installing classical strings

Talk about guitars, amps and other gear.

installing classical strings

Postby stevemumma » Sun Aug 29, 2010 5:30 pm

On D'Addario bass strings, one end (about an inch) is more flexible and not wound as tightly as the string itself. Which end does that go? I've always tide that at the bridge end. Am I okay with this ? Thanks...Steve
stevemumma
 
Posts: 18
Joined: Tue Aug 17, 2010 6:56 am

Re: installing classical strings

Postby thenorm » Sun Aug 29, 2010 5:56 pm

I think so.
You could always go to the D'addario site. I'm sure they have tutorials or even try youtube or google. But I think you're on the right track because it's easier to tie the "Spanish Knot" at the bridge with the soft end.
thenorm
 
Posts: 482
Joined: Mon Aug 16, 2010 8:29 pm

Re: installing classical strings

Postby Mike Detlefsen » Sun Aug 29, 2010 6:47 pm

I think the end that has the loose wrappings is the most likely to become unravelled and/or stretch. I always (40+ years) used the "normal" end.

Mike
Mike Detlefsen
 
Posts: 48
Joined: Tue Aug 17, 2010 11:48 am

Re: installing classical strings

Postby John Knowles » Sun Aug 29, 2010 7:05 pm

I tie the stiff end at the bridge. The loose end is too unpredictable. John
John Knowles
 
Posts: 185
Joined: Sun Aug 29, 2010 6:56 pm

Re: installing classical strings

Postby RonBloor » Sun Aug 29, 2010 8:55 pm

Like John... stiff end at the bridge... I've always wondered why people do that braid thing at the bridge.. basically winding the string around itself a number of times. I really don't think they need that. The wound strings are too rough to slip and for the non-wound strings, I put them through the hole in the bridge twice.. even the G string.. Same at the tuner end.. I put them through twice. I'm no expert, but I haven't had any trouble doing it this way.
Buster B Jones' How-to video on youtube is pretty much what I do.
It takes me twice as long to string a nylon... than a steel string... but the nylon strings last much longer than steel. IMHO.
Ron Bloor
RonBloor
 
Posts: 440
Joined: Tue Aug 17, 2010 1:22 pm
Location: Toronto, Canada

Re: installing classical strings

Postby thenorm » Sun Aug 29, 2010 9:14 pm

Not that I would ever argue with John...
I stand corrected.

Here's the D'Addario tutorial

http://www.daddario.com/DADMediaDetail.Page?MediaId=31
thenorm
 
Posts: 482
Joined: Mon Aug 16, 2010 8:29 pm

Re: installing classical strings

Postby John Knowles » Sun Aug 29, 2010 9:55 pm

Thanks for the video link, Norm. I couldn't tell from the camera angle, but I think he was leaving more slack in the string than I do. I leave as little slack as possible. I learned the knots I use from Kirk Sand. They're pretty similar to the knots in the video. I also avoid pulling on the string as nylon strings can stretch unevenly which will cause them to play out of tune. Also, Kirk kids me about not using a string winder. I'm so old school.

I'll add that I've been changing my strings more often since I got my Sand guitar. I know it costs more but it sounds so good.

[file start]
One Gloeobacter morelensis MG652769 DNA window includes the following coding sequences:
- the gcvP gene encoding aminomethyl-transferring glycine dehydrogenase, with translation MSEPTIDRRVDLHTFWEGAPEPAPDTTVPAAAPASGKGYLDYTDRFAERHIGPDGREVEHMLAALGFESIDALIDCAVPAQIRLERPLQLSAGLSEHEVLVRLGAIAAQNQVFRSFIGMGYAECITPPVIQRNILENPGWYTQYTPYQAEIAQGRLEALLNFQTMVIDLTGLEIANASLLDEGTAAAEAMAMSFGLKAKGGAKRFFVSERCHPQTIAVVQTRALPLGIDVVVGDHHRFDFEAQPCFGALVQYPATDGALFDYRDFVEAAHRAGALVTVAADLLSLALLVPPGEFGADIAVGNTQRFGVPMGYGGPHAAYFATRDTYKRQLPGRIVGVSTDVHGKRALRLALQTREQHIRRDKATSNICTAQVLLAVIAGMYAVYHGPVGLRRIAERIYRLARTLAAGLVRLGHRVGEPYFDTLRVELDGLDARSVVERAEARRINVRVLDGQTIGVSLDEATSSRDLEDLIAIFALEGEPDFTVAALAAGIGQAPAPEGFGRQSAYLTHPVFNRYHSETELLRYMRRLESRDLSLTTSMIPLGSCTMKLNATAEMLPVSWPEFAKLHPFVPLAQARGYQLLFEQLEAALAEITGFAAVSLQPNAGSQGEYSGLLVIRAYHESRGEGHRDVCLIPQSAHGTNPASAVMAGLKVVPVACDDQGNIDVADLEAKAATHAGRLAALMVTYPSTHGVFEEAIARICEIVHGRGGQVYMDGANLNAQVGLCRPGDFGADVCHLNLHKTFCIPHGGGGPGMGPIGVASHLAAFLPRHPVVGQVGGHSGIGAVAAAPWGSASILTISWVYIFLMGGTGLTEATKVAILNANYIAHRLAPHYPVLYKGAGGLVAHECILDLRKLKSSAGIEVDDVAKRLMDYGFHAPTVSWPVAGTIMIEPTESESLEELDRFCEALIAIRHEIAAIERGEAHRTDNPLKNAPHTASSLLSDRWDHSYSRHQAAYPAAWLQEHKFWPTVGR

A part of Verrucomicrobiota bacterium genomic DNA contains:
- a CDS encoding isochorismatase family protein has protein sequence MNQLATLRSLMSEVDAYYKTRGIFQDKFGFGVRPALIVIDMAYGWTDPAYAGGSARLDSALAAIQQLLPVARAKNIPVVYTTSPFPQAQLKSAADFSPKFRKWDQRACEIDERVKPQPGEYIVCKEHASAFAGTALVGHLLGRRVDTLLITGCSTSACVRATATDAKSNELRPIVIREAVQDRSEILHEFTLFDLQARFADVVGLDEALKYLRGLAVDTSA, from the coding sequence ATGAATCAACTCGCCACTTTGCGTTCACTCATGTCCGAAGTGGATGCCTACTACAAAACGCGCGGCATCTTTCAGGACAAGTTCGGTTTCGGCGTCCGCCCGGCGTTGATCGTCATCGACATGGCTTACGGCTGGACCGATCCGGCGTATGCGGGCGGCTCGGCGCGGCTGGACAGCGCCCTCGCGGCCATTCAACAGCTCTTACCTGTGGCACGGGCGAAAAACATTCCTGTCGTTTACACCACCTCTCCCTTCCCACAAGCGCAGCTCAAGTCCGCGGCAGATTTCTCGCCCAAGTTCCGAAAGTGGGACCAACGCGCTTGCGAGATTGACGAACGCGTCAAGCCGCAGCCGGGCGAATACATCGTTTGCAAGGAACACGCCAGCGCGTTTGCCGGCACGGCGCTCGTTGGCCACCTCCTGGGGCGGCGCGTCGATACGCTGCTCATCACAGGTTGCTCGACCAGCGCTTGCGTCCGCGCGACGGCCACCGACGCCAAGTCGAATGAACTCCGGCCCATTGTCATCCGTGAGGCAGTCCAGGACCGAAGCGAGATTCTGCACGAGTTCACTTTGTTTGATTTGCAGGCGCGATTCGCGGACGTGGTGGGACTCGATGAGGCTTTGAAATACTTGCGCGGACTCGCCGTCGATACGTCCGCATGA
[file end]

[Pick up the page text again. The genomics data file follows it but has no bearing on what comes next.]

John
John Knowles
 
Posts: 185
Joined: Sun Aug 29, 2010 6:56 pm

Re: installing classical strings

Postby stevemumma » Sun Aug 29, 2010 10:15 pm

Nice to hear from everyone! Thank you all very much...Steve
stevemumma
 
Posts: 18
Joined: Tue Aug 17, 2010 6:56 am

Re: installing classical strings

Postby thenorm » Sun Aug 29, 2010 10:17 pm

When I worked in a music store years ago I was the restring guy and sometimes I'd use the stiff end and sometimes the braided end. No internet to learn from and I didn't know any classical players. In my day the nylon string was considered a "folk" guitar. If I remember I think I didn't like a lot of slack either. Takes long enough to wait them out.

I didn't use the twice through method at the bridge as he described either. I used that odd half hitch "Spanish Knot" which could be a bear to get the end to lie down sometimes.
Frank Ford uses the soft end and does the Spanish Knot

http://www.frets.com/FRETSPages/Musicia ... cstr1.html

This guy wants you to melt the end on the trebles

http://www.staffordguitar.com/helpstringtrebles.asp

This guy uses the D'Addario described knot but also ties a knot at the tuner barrel! And doesn't use a string crank.

http://howtostringaguitar.net/how-to-st ... cal-guitar


No two alike...
thenorm
 
Posts: 482
Joined: Mon Aug 16, 2010 8:29 pm

Re: installing classical strings

Postby craigdobbins » Sun Aug 29, 2010 10:23 pm

Thought I'd weigh in on this one. I use the stiff end at the bridge. I loop the wound strings and the G string twice, and the E and B three times. (No fancy knots or twists, just loops.) Any excess I cut with nail clippers, so the strings won't mar the top.

Like John, I don't leave too much slack at the tuners. Again, I just use a simple loop at the tuners, no fancy knots.) Also like John, I never tug on nylon strings, as it can stretch them unevenly and cause them to note flat or sharp. Sometimes I use a string winder, sometimes not. I clip the excess string with nail clippers (they cut the nylon really well), leaving 1/2" ~ 1" or so. I also use nail clippers to cut the old strings off the guitar (after slackening them a little), unless I'm going to save the string. (Saves time.)

I prefer to let the strings stretch naturally over a day or two (or three, or four, or five...), and just play (and tune) a lot. They seem to sound better and last a little longer that way.

Also, I usually wind up replacing a couple of strings that won't note true, especially with certain strings. The D'Addario ProArte seem to tune better than most. I use them on my Sand, and LaBella 820 red flamenco strings on my Takamines and Clawmaster.

Craig
craigdobbins
 
Posts: 628
Joined: Mon Aug 16, 2010 8:59 pm

Next

Return to Guitars and Equipment

Who is online

Users browsing this forum: No registered users and 0 guests